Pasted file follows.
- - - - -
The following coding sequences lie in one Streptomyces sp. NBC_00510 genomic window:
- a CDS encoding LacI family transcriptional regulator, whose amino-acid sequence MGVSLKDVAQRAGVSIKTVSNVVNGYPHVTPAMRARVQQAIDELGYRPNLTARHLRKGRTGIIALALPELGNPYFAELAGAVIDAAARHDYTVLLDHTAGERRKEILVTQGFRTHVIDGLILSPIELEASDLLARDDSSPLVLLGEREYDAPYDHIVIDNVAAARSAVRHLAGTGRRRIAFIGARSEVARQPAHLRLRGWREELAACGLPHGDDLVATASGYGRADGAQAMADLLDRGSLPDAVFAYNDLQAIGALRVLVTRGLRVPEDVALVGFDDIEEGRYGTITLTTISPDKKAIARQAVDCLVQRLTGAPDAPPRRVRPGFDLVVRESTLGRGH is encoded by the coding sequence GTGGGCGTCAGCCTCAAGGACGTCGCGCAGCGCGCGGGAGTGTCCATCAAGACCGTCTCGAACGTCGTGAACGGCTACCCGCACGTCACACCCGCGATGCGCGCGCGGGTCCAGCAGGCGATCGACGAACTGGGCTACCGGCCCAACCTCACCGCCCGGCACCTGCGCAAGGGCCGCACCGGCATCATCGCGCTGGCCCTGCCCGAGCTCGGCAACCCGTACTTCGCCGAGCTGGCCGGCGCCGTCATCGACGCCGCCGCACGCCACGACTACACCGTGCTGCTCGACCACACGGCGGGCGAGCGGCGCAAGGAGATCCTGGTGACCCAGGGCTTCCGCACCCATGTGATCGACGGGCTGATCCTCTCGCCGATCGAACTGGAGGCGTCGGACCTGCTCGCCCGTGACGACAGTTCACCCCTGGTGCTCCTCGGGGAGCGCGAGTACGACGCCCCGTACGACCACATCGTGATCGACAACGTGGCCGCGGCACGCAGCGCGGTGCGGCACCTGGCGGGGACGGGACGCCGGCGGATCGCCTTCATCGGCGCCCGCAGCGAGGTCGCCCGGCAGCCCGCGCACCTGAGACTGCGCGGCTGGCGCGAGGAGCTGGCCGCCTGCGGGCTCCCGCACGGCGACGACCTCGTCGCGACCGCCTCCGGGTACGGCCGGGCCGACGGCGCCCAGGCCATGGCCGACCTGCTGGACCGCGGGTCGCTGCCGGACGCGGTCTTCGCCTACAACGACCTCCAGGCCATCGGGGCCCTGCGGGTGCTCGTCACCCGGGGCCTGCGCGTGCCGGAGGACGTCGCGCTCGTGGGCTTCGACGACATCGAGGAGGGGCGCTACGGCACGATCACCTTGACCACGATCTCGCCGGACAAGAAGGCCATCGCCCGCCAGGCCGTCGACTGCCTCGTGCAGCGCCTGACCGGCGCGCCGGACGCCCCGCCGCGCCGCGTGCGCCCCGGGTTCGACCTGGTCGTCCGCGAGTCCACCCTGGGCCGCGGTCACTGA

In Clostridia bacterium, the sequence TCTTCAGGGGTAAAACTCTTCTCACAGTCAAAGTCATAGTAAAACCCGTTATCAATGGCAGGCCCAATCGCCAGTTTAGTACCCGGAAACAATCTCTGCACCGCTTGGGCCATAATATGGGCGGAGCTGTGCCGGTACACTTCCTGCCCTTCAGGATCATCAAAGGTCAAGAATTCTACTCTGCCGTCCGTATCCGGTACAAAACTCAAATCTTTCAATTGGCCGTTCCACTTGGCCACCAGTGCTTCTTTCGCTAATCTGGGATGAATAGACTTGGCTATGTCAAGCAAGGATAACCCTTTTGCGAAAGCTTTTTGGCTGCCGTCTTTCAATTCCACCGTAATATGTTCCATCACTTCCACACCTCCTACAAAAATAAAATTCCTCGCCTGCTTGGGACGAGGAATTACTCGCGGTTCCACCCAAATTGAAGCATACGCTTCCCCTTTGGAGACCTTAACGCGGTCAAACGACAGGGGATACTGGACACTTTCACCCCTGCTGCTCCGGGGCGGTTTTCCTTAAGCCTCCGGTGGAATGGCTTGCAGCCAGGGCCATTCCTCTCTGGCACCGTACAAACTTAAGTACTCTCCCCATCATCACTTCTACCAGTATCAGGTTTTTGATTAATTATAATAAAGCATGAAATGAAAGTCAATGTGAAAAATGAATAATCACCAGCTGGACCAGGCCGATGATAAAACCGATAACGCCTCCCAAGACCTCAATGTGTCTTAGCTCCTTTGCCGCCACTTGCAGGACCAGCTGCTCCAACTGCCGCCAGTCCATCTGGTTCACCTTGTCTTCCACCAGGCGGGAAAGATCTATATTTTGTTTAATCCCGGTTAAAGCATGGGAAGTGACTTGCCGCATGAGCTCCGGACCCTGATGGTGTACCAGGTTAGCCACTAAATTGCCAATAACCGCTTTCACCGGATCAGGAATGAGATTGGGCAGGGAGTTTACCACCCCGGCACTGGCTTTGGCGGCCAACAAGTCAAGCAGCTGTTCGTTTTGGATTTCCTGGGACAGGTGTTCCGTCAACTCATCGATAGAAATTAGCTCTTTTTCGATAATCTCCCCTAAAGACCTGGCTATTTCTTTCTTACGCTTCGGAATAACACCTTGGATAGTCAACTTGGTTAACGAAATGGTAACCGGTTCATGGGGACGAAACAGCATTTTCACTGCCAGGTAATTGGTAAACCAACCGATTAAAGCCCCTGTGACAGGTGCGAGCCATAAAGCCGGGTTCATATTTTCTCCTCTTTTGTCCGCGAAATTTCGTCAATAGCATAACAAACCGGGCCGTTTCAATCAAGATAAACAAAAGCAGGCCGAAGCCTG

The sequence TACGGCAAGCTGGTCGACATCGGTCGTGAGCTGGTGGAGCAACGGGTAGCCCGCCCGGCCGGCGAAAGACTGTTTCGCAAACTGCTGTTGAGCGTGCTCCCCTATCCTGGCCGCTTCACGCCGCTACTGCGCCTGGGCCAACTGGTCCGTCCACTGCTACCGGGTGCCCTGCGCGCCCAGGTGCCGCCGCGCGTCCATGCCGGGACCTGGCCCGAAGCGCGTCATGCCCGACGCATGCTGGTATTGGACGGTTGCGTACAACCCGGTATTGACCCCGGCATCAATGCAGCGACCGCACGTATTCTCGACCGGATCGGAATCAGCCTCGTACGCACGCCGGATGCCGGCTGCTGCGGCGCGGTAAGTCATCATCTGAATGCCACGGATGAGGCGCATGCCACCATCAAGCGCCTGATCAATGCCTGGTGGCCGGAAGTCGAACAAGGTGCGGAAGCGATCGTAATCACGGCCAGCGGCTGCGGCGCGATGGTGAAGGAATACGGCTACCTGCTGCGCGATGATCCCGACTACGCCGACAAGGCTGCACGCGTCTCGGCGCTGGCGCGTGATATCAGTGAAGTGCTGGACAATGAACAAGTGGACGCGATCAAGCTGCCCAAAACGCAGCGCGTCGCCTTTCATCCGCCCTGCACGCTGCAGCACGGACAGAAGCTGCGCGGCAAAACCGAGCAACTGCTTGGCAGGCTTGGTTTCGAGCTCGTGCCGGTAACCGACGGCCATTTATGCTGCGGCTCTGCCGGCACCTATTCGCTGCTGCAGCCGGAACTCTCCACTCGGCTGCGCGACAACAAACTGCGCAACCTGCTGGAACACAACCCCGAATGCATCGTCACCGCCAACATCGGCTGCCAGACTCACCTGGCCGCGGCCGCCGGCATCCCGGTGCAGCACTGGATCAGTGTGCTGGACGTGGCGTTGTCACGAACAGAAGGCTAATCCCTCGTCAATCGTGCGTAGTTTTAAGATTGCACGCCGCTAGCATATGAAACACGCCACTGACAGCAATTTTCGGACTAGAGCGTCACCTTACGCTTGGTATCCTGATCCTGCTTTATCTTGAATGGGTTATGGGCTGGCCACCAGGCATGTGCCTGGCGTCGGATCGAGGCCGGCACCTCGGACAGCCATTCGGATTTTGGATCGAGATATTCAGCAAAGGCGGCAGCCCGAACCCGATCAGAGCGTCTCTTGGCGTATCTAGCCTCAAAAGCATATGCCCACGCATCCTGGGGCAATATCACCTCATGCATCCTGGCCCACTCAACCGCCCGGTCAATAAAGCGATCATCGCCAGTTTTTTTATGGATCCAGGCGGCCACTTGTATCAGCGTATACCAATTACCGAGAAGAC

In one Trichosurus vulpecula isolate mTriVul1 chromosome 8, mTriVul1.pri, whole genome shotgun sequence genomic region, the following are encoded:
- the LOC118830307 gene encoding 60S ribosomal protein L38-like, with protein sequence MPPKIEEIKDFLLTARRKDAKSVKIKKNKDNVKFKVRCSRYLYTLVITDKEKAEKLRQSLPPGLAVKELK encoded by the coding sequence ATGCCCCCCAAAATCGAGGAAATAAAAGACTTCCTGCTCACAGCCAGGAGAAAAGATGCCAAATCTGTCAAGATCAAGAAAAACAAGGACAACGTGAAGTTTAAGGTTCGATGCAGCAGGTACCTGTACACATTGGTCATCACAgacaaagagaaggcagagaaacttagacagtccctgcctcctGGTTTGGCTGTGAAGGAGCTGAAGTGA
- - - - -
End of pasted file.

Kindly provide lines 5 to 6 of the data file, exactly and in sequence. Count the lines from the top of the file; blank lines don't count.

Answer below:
In one Trichosurus vulpecula isolate mTriVul1 chromosome 8, mTriVul1.pri, whole genome shotgun sequence genomic region, the following are encoded:
- the LOC118830307 gene encoding 60S ribosomal protein L38-like, with protein sequence MPPKIEEIKDFLLTARRKDAKSVKIKKNKDNVKFKVRCSRYLYTLVITDKEKAEKLRQSLPPGLAVKELK encoded by the coding sequence ATGCCCCCCAAAATCGAGGAAATAAAAGACTTCCTGCTCACAGCCAGGAGAAAAGATGCCAAATCTGTCAAGATCAAGAAAAACAAGGACAACGTGAAGTTTAAGGTTCGATGCAGCAGGTACCTGTACACATTGGTCATCACAgacaaagagaaggcagagaaacttagacagtccctgcctcctGGTTTGGCTGTGAAGGAGCTGAAGTGA